We present X-ray spectra of the nucleus of the nearby radio galaxy Centaurus A from observations with the XMM-Newton EPIC CCD cameras (two exposures separated by 12 months) and the Chandra HETGS. For the first time in an FR I type galaxy, we resolve fluorescent K alpha emission from cold, neutral, or near-neutral iron at 6.4 keV, with an rms line width of ~20 eV. The Fe line parameters observed are consistent with fluorescent emission from material at a large distance from the active galactic nucleus, either in the form of an absorber that nearly completely surrounds the central engine or a torus that lies predominantly out of the line of sight. Unresolved emission lines from neutral Si K alpha at 1.74 keV and neutral S K alpha at 2.30 keV are also detected. We find no evidence in the data for a previously reported 6.8 keV broadened Fe line. The continuum spectrum is well fitted with a combination of a heavily absorbed power-law component that we relate, using Bondi theory, to accretion phenomena in the form of a standard, geometrically thin, optically thick disk, and a second, less absorbed, power-law component that we associate with emission from the subparsec VLBI radio jet.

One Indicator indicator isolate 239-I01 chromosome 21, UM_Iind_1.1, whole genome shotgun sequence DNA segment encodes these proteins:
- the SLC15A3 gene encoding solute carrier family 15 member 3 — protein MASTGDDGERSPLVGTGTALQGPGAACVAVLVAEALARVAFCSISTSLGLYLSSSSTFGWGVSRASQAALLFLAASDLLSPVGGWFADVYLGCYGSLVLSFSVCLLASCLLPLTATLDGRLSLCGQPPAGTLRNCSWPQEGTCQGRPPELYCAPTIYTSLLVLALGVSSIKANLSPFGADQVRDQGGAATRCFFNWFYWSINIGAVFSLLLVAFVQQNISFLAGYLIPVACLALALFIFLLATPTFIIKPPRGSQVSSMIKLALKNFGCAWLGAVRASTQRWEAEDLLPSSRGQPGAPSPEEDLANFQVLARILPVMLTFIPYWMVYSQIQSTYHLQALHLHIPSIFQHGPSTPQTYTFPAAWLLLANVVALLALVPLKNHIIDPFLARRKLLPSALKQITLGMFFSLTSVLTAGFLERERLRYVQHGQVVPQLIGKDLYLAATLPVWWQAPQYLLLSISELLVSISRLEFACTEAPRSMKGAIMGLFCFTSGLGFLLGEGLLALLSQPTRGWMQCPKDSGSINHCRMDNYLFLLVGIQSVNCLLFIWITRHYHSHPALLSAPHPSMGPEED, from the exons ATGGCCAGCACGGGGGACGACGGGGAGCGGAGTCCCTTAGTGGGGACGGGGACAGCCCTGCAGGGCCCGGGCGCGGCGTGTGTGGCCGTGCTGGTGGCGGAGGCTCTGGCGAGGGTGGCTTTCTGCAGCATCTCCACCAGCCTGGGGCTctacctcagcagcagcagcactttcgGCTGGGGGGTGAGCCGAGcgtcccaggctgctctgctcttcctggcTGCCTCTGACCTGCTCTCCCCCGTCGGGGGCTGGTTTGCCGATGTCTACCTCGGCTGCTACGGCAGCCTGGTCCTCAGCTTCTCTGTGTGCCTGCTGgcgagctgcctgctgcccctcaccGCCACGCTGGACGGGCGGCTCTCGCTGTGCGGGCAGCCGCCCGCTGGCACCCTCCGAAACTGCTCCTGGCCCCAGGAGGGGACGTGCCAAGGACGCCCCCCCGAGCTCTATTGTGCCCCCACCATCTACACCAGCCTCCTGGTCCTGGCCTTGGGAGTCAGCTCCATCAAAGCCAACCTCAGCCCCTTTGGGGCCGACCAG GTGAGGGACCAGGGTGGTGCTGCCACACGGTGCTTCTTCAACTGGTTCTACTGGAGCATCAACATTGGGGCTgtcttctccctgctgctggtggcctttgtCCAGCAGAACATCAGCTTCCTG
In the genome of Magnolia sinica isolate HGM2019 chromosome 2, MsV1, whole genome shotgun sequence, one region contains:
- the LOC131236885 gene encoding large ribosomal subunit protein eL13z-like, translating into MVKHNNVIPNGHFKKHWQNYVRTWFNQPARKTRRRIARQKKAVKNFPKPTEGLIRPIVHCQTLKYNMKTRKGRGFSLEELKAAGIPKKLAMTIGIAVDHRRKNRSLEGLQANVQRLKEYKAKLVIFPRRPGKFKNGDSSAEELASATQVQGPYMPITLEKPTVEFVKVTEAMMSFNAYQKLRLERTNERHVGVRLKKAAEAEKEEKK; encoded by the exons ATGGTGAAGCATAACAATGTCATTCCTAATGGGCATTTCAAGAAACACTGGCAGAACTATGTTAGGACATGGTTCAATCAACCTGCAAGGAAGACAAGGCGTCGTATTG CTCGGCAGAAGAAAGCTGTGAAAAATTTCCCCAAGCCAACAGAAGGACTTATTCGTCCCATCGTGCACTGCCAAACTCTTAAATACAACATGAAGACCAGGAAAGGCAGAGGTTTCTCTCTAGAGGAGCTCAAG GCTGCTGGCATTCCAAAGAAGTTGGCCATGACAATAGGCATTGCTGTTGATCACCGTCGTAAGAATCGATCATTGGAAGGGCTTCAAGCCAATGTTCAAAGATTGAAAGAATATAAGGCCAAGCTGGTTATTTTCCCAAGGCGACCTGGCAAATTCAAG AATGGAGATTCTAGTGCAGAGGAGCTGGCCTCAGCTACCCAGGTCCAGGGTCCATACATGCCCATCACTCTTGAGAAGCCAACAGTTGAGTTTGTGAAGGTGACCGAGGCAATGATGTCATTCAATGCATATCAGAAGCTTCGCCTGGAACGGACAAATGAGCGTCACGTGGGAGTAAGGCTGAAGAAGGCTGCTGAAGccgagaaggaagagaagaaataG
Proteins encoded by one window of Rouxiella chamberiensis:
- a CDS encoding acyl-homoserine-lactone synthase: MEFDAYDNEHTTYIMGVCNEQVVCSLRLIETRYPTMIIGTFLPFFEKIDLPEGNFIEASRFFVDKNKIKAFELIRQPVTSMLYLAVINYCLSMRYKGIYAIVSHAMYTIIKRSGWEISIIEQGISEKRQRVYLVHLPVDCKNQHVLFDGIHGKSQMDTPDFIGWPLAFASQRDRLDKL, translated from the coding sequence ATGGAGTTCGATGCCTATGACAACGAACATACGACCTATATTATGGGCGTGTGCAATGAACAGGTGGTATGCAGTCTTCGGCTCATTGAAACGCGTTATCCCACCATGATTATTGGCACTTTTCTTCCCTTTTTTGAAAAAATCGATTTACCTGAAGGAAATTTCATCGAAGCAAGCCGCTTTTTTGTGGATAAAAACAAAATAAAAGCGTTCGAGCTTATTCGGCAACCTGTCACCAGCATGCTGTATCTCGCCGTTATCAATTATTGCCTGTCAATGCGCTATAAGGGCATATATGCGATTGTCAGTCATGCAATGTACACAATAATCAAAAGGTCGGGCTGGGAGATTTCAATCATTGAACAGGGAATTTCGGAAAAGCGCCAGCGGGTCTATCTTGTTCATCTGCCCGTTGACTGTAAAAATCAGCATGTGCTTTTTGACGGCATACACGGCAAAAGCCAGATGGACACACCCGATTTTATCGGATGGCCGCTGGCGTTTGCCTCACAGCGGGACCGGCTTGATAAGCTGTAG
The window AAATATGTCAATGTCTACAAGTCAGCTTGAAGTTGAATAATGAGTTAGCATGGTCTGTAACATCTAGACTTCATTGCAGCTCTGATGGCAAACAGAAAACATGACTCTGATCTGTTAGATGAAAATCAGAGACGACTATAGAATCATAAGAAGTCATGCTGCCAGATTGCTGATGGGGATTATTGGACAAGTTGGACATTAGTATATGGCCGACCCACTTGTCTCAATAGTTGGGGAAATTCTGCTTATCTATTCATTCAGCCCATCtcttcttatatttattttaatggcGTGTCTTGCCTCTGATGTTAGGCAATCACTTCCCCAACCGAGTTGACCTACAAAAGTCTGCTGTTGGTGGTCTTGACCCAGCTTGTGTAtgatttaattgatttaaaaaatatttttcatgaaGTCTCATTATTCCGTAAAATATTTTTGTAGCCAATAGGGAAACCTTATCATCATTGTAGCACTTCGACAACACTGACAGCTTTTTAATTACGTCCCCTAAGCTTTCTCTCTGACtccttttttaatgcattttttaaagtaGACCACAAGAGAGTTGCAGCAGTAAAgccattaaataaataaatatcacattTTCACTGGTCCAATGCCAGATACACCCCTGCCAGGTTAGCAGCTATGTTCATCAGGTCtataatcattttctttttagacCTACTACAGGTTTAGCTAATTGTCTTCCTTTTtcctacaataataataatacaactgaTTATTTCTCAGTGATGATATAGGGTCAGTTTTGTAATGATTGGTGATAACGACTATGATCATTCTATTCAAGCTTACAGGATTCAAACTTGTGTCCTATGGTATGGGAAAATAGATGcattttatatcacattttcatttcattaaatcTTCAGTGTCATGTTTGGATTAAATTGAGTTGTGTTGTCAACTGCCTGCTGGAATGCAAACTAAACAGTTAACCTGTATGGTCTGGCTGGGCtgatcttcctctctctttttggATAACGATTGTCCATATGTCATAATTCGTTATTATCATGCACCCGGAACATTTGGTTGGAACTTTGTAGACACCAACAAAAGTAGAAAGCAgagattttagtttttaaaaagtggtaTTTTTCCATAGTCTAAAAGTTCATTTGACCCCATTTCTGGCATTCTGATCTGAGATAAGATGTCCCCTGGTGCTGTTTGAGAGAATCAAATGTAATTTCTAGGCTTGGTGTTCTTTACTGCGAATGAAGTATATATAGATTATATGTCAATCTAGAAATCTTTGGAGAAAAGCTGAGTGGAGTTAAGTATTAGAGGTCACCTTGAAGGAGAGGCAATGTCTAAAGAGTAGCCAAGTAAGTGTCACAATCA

Published: 11 September 2004
ISOC is completing the preparations for the forthcoming Announcement of Opportunity (AO-3) which will be released on 13 September 2004 calling for new INTEGRAL observing proposals for the period February 2005 until August 2006.
Published: 09 September 2004
Editor: Andrew Wilson
Scientific Coordination: Agustin Chicarro